A majority of adults in the United States favor the death penalty for people convicted of murder, according to a recent Pew Research Center survey. However, views about the death penalty vary by religion – with atheists and agnostics opposing this form of punishment at about the same rate as Americans overall support it.
Roughly two-thirds of atheists (65%) and six-in-ten agnostics (57%) either “strongly” or “somewhat” oppose the death penalty for people convicted of murder. Atheists and agnostics are small religious groups, representing less than 10% of the adult population, but their share has grown in recent years.
Meanwhile, 60% of U.S. adults overall favor the death penalty, including 75% of White evangelical Protestants and 73% of White non-evangelical Protestants, according to the survey, which was conducted in early April. White Protestants account for about 29% of the U.S. population, a share that has shrunk in recent years.
Pew Research Center conducted this analysis, using data from a survey of 5,109 U.S. adults fielded April 5 to 11, 2021, to better understand how Americans’ views about the death penalty vary by religion. Everyone who took part in this survey is a member of the Center’s American Trends Panel (ATP), an online survey panel that is recruited through national, random sampling of residential addresses. This way nearly all U.S. adults have a chance of selection. The survey is weighted to be representative of the U.S. adult population by gender, race, ethnicity, partisan affiliation, education and other categories. Read more about the ATP’s methodology.
Atheists and agnostics are the only religious groups in this analysis that are more likely to oppose the death penalty than to support it. Groups with majorities in favor of executing convicted murderers include Hispanic Catholics (61%) and people who describe themselves, religiously, as “nothing in particular” (63%). Black Protestants are divided in their views on the death penalty, with 50% in favor and 47% opposed, mirroring a broader trend of lower support for the death penalty among Black Americans overall.
Due to sample size limitations, this analysis does not include some smaller religious groups, including Jewish and Muslim Americans.
Views of the death penalty also differ by political orientation, race and age – characteristics that tend to vary between religious groups. For example, atheists are younger and more politically liberal than White evangelicals on average. Still, while these differences account for some of the variation across religious groups, religious differences in support for the death penalty remain even after accounting for these other traits.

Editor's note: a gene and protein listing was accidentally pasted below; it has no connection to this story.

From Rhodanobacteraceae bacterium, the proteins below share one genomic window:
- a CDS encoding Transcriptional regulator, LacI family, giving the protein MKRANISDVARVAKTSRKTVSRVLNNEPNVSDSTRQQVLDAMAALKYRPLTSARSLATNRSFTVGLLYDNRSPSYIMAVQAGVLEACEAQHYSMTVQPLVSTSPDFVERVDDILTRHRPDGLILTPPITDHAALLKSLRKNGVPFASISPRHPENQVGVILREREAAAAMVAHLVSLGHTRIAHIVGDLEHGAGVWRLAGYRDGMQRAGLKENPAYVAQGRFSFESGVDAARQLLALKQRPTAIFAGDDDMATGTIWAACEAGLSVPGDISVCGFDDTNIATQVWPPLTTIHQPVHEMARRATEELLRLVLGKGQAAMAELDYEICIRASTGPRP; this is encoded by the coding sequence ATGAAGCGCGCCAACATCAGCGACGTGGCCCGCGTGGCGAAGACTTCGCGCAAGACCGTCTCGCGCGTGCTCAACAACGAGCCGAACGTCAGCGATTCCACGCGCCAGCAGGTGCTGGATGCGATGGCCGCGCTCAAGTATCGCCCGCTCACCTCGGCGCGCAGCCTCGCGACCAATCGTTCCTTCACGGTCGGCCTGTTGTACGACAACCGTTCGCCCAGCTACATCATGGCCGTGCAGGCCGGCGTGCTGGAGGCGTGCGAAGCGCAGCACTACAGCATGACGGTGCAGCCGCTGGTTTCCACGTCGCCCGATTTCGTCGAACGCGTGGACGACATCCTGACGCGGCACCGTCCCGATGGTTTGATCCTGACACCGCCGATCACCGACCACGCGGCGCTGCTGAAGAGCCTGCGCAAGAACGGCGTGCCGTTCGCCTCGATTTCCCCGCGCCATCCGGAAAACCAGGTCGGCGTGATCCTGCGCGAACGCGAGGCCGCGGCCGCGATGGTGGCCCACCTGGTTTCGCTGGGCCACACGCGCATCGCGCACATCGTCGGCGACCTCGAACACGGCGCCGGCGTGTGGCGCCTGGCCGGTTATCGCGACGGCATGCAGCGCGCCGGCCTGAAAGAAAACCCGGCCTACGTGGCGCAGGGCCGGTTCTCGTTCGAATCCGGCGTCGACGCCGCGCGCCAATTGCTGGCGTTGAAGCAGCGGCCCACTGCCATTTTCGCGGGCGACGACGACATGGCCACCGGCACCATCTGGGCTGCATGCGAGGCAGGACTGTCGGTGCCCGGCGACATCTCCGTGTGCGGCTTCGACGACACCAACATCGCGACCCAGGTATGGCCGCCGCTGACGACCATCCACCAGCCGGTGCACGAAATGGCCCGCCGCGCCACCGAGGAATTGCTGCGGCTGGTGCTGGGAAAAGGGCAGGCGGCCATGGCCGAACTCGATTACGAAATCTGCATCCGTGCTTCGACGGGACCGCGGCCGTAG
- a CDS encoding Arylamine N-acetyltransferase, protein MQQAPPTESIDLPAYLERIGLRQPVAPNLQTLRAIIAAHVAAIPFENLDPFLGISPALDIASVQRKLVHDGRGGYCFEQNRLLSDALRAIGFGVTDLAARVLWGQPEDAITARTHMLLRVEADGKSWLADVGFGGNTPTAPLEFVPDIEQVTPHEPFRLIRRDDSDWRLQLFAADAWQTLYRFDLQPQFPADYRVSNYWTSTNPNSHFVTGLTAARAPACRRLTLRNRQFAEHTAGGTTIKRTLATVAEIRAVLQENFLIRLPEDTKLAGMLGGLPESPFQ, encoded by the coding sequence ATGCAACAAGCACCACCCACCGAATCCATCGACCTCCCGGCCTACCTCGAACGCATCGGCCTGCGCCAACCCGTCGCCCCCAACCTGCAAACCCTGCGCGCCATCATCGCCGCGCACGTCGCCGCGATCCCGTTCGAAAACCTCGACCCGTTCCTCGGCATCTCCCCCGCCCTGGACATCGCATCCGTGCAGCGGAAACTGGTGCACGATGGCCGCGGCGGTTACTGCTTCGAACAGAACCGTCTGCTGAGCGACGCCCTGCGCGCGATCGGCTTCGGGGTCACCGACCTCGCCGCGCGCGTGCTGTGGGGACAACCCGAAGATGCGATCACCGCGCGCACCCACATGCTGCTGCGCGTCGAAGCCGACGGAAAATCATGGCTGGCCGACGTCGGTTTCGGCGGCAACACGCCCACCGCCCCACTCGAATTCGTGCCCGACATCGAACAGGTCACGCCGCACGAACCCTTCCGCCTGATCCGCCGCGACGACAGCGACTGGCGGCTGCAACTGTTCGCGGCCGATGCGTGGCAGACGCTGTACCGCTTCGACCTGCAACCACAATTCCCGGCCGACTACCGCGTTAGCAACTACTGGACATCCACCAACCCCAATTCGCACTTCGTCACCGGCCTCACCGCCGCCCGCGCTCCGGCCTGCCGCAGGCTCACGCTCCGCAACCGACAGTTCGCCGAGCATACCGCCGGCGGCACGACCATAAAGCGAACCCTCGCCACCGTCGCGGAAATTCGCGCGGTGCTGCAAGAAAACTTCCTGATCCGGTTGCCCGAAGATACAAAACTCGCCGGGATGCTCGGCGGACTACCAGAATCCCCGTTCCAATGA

In addition to exploring levels of support for the death penalty, the survey asked respondents whether they feel this form of punishment is morally justified, whether it acts as a deterrent, whether there are adequate safeguards to ensure that no innocent person is put to death, and whether sentencing for the same crime varies by race.
Again, on several of these questions, atheists and agnostics fall on one end of the spectrum and White Protestants on the other. Roughly half of atheists (51%) and agnostics (47%) say the death penalty is morally wrong, even for people who commit crimes like murder. Fewer than half as many White Protestants (22%) – evangelical and not evangelical – feel the same way, with more than three-quarters in these groups saying the death penalty is morally justified when someone commits a crime like murder.
White evangelical Protestants are also the only religious group in which a plurality (51%) say the death penalty deters people from committing serious crimes. By comparison, about half as many Black Protestants (27%) believe the death penalty acts as a deterrent. Generally speaking, people with any religious affiliation are more likely than those without one to say that the threat of the death penalty deters serious crimes: 39% of affiliated adults say this, compared with 26% of the unaffiliated.
Large majorities in every religious group say there is some risk that an innocent person will be put to death. However, White evangelical Protestants are more likely than any other group analyzed to say there are adequate safeguards in place to ensure that no innocent person will be put to death, with three-in-ten taking this position. Among religiously unaffiliated Americans, only about one-in-ten atheists and agnostics say adequate safeguards are in place to prevent innocent people from being executed. Unaffiliated people who say their religion is “nothing in particular” are twice as likely to say the same (20%).
There also are wide differences over whether the death penalty is applied equally by race. About nine-in-ten Black Protestants (88%) say Black people are more likely than White people to be sentenced to death for committing similar crimes, while nearly seven-in-ten White evangelicals (68%) say that White and Black people are equally likely to be sentenced to death. Roughly half of White non-evangelicals (53%) and Catholics (47%) believe the death penalty is applied equally between these two races.